New Stage for Summerfest Coming
U.S. Cellular inks 10-year deal; will spend millions to replace its music facility by 2018.
Although a nonprofit, the Summerfest parent generates considerable profits which its board of directors has routinely dedicated to capital improvements. Every few years a major program is announced for the 75-acre lakefront entertainment facility that draws over 1.4 million visitors per year.
Summerfest President/ Chief Executive Officer Don Smiley has said “If you’re not going forward, you are absolutely going backward,” making it very hard to stay competitive in a global music marketplace.
The existing stage, last upgraded in 1996, will be torn down immediately after the 2017 season and will be ready for the 2018 season.
Smiley said he had received an imperative from the board to work on the north end of the property. He said the project there would be integrated with the Lakefront Gateway, Milwaukee’s new “front door” which is expected to be completed around the same time. In a reversal, the audience will face the lake and the city, a view once reserved for the bands.
N. Harbor Dr., which fronts Summerfest, has already been relocated, and space has been cleared for the expansion of the grounds due to freeway reconstruction nearby. Bulldozers are working on the site at this time, reconfiguring the Miller Lite stage. The former downtown transit center is now in the process of being demolished and replaced with The Couture building. Much other work is underway in the vicinity. The Italian Community Center, to the west, is considering an offer to purchase part of the southern portion of its property.
Demolition of the Downtown Transit Center
Grounds Require Continual Investment
As its name implies, Milwaukee World Festivals has a global focus reflected in the numerous ethnic festivals held there annually in addition to the Big Gig.
“Our mission is to promote an understanding of different ethnic cultures, the histories and traditions of various nationalities, harmony in the community, civic pride and provide a showcase for performing arts, activities and recreation for the public and employment opportunities for the youth of the community,” according to the organization.
Summerfest also faces global competition for travelling acts during the summer festival season in the northern hemisphere. “The competition is really global in nature for these bands,” Smiley said.
So, if you want to lure Mick Jagger or Paul McCartney to Milwaukee in July, as Summerfest did respectively in 2015 and 2016, it is best to see that your profits have been regularly invested in your facility. Things get old real fast otherwise, and there are other markets far larger than Milwaukee that would be willing to host the world’s top acts. But we keep getting them, in part due to the facilities and management.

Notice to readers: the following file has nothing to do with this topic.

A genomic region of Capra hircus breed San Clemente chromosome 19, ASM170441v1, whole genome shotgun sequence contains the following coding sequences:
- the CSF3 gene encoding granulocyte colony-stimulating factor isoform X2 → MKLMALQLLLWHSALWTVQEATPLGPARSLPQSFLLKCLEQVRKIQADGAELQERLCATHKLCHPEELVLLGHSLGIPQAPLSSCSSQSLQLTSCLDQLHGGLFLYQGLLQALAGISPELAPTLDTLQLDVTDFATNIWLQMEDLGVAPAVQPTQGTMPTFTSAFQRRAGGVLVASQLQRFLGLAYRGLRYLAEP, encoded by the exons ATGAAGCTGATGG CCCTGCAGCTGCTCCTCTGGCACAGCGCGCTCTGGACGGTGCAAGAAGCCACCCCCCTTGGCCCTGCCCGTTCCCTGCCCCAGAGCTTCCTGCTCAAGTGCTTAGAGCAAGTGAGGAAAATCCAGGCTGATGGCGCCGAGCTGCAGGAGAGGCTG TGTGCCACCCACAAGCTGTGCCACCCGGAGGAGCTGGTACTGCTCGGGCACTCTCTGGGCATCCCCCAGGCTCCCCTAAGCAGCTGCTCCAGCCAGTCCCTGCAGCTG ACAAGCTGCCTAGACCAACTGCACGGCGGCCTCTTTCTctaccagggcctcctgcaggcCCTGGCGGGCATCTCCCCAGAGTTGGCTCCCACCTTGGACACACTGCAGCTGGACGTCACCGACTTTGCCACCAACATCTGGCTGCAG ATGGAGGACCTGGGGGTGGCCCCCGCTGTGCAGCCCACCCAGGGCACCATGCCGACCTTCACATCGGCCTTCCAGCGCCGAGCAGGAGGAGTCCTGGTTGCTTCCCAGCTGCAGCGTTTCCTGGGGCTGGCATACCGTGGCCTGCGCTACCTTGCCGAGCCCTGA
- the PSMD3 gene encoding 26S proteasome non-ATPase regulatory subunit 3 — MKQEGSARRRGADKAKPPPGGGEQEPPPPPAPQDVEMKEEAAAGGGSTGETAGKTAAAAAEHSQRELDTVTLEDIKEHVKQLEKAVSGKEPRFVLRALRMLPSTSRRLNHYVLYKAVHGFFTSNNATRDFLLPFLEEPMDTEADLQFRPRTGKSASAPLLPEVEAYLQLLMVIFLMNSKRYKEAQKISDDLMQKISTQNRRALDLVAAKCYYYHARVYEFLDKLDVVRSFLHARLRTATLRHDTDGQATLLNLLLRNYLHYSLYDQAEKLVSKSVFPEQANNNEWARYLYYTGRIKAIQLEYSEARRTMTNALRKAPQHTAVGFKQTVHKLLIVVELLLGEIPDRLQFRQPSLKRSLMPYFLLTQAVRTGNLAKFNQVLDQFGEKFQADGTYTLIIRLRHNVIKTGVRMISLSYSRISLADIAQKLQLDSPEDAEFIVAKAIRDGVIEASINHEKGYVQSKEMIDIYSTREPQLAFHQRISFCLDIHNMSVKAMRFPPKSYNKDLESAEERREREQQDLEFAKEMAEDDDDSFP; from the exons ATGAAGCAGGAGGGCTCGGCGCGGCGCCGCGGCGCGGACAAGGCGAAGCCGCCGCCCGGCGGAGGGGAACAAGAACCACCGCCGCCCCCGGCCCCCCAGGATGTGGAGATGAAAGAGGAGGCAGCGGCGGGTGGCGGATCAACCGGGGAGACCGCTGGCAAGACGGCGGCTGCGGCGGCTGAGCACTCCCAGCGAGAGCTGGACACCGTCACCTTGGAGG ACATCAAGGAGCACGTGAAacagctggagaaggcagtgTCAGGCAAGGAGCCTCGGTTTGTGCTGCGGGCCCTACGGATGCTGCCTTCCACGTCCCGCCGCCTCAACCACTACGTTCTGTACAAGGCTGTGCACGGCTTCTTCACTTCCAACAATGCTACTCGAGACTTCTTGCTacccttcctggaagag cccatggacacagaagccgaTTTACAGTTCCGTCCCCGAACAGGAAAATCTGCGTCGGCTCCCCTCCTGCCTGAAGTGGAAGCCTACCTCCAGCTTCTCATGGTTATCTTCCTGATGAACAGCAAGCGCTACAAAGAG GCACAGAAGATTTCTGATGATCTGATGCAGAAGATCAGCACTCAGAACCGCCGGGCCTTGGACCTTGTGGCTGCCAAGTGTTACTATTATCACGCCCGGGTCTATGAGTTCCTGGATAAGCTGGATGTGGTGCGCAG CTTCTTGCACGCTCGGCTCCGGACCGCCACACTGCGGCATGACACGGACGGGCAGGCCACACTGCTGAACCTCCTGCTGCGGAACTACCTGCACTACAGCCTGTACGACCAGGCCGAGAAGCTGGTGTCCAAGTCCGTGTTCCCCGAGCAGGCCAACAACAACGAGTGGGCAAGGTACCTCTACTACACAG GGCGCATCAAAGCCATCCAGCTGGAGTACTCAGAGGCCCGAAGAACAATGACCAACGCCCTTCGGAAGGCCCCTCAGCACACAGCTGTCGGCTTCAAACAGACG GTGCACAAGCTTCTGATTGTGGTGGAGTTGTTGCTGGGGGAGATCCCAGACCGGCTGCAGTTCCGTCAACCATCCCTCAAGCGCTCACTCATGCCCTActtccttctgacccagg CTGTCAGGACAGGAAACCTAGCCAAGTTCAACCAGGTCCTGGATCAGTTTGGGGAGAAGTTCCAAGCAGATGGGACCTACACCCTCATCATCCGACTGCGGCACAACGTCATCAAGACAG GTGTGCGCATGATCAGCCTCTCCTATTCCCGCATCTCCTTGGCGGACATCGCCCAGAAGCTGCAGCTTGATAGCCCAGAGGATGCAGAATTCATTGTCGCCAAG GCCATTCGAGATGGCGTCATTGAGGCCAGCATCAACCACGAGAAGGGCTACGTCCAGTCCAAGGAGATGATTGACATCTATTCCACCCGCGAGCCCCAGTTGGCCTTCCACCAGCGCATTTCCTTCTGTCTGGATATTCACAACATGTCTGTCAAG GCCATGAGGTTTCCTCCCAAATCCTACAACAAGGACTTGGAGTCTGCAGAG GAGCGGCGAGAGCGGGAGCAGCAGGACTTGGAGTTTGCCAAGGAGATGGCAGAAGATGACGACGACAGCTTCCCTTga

Smiley said he has noticed a trend for bands to travel with larger-scale productions than in the past, and he does not want to miss out on a hot act because his stage could not accommodate the band due to space constraints, or because they’re so crowded back stage that they’re ready to kill each other.
Taking a cue from Broadway’s stage doors, Smiley, and the architects from Eppstein Uhen also have come up with “an open-air backstage loft area that will be used for artist meet and greets and interviews, as well as exclusive hospitality experiences with up front viewing of the stage for customers and contest winners.” In short, a V.I.P. area and probably a good place for acts to hawk recordings and related ephemera.
The capacity at the stage will be ramped up to about 9,000, Smiley said, with new bar and service areas for the patrons who will also enjoy a “stunning backdrop of the Milwaukee skyline and the lakefront.”
Milwaukee World Festivals and U.S. Cellular signed their first agreement in 2005, when cell phones were not nearly as ubiquitous as they are today, and were limited mostly to voice calls.
The new agreement calls for “mobile device charging amenities around the stage area, including benches with charging ports along the lakefront.” Furthermore, U.S. Cellular will continue to upgrade the facilities of Summerfest as its official wireless comunications provider. The company, the fifth-largest full-service wireless carrier in the United States, has already brought text and picture-to-screen technology at the stage, has added free charging stations throughout the grounds, boosted cellular service and added a virtual reality component.
Attendees at the press conference, held at the Summerfest headquarters, were invited to tour the new stage via a 360 degree virtual reality headset.
Jay Ellison, the executive vice president of operations at U.S. Cellular, said “we look forward to improving the guest experience by introducing the latest wireless technology, new guest amenities and an improved sound experience come 2018.”
The Summerfest grounds is owned by the City of Milwaukee Board of Harbor Commissioners, which must approve all capital projects there. The current lease runs until 2030, Smiley said.
Milwaukee World Festival is Big Business
According to its 2014 federal tax statement, IRS Form 990, Milwaukee World Festival took in $33 million in program revenue, has assets of $78 million and liabilities of $58 million, leaving it with unrestricted net assets of $20 million. Smiley, the President and CEO, was paid $364,313 that year, the most recent for which information is available.